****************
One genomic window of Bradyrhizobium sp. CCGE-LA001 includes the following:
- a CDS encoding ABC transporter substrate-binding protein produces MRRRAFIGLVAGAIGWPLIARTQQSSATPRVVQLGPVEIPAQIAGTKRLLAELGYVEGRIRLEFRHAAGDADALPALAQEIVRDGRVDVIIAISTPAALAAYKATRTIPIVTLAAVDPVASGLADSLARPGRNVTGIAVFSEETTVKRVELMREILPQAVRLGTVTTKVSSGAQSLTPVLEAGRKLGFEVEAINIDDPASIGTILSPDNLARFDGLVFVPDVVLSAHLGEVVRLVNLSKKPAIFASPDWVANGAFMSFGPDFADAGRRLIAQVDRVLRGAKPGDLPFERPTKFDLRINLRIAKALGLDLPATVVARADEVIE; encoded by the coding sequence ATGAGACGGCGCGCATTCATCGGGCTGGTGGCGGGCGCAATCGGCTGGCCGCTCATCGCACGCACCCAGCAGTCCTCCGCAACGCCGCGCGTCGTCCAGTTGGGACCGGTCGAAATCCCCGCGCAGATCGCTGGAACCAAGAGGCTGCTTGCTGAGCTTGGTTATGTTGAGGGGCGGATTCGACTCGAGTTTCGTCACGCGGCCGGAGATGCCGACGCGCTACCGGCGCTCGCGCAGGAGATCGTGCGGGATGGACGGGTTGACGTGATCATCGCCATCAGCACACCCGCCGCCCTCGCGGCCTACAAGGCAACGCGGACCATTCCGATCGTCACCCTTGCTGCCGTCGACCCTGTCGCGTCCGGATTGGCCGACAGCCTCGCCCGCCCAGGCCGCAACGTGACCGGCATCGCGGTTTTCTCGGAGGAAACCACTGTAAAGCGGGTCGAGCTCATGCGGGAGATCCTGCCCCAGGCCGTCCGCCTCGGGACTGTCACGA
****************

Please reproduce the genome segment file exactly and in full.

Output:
One genomic window of Bradyrhizobium sp. CCGE-LA001 includes the following:
- a CDS encoding ABC transporter substrate-binding protein produces MRRRAFIGLVAGAIGWPLIARTQQSSATPRVVQLGPVEIPAQIAGTKRLLAELGYVEGRIRLEFRHAAGDADALPALAQEIVRDGRVDVIIAISTPAALAAYKATRTIPIVTLAAVDPVASGLADSLARPGRNVTGIAVFSEETTVKRVELMREILPQAVRLGTVTTKVSSGAQSLTPVLEAGRKLGFEVEAINIDDPASIGTILSPDNLARFDGLVFVPDVVLSAHLGEVVRLVNLSKKPAIFASPDWVANGAFMSFGPDFADAGRRLIAQVDRVLRGAKPGDLPFERPTKFDLRINLRIAKALGLDLPATVVARADEVIE; encoded by the coding sequence ATGAGACGGCGCGCATTCATCGGGCTGGTGGCGGGCGCAATCGGCTGGCCGCTCATCGCACGCACCCAGCAGTCCTCCGCAACGCCGCGCGTCGTCCAGTTGGGACCGGTCGAAATCCCCGCGCAGATCGCTGGAACCAAGAGGCTGCTTGCTGAGCTTGGTTATGTTGAGGGGCGGATTCGACTCGAGTTTCGTCACGCGGCCGGAGATGCCGACGCGCTACCGGCGCTCGCGCAGGAGATCGTGCGGGATGGACGGGTTGACGTGATCATCGCCATCAGCACACCCGCCGCCCTCGCGGCCTACAAGGCAACGCGGACCATTCCGATCGTCACCCTTGCTGCCGTCGACCCTGTCGCGTCCGGATTGGCCGACAGCCTCGCCCGCCCAGGCCGCAACGTGACCGGCATCGCGGTTTTCTCGGAGGAAACCACTGTAAAGCGGGTCGAGCTCATGCGGGAGATCCTGCCCCAGGCCGTCCGCCTCGGGACTGTCACGA